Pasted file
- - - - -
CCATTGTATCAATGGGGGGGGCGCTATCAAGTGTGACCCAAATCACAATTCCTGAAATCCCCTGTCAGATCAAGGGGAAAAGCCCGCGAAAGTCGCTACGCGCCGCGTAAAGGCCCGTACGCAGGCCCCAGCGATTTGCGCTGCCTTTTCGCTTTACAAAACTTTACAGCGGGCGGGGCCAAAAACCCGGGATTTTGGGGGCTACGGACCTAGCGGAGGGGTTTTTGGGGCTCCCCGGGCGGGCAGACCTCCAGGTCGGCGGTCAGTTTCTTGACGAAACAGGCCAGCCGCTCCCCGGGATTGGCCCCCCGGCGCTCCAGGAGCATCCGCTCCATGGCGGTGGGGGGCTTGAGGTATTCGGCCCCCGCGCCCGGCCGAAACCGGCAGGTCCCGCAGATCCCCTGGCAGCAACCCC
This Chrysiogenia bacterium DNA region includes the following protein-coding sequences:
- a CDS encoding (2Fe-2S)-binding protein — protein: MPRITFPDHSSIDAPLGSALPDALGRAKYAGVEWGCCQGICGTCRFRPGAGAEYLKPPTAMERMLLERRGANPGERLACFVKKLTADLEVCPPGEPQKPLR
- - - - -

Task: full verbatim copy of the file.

CCATTGTATCAATGGGGGGGGCGCTATCAAGTGTGACCCAAATCACAATTCCTGAAATCCCCTGTCAGATCAAGGGGAAAAGCCCGCGAAAGTCGCTACGCGCCGCGTAAAGGCCCGTACGCAGGCCCCAGCGATTTGCGCTGCCTTTTCGCTTTACAAAACTTTACAGCGGGCGGGGCCAAAAACCCGGGATTTTGGGGGCTACGGACCTAGCGGAGGGGTTTTTGGGGCTCCCCGGGCGGGCAGACCTCCAGGTCGGCGGTCAGTTTCTTGACGAAACAGGCCAGCCGCTCCCCGGGATTGGCCCCCCGGCGCTCCAGGAGCATCCGCTCCATGGCGGTGGGGGGCTTGAGGTATTCGGCCCCCGCGCCCGGCCGAAACCGGCAGGTCCCGCAGATCCCCTGGCAGCAACCCC
This Chrysiogenia bacterium DNA region includes the following protein-coding sequences:
- a CDS encoding (2Fe-2S)-binding protein — protein: MPRITFPDHSSIDAPLGSALPDALGRAKYAGVEWGCCQGICGTCRFRPGAGAEYLKPPTAMERMLLERRGANPGERLACFVKKLTADLEVCPPGEPQKPLR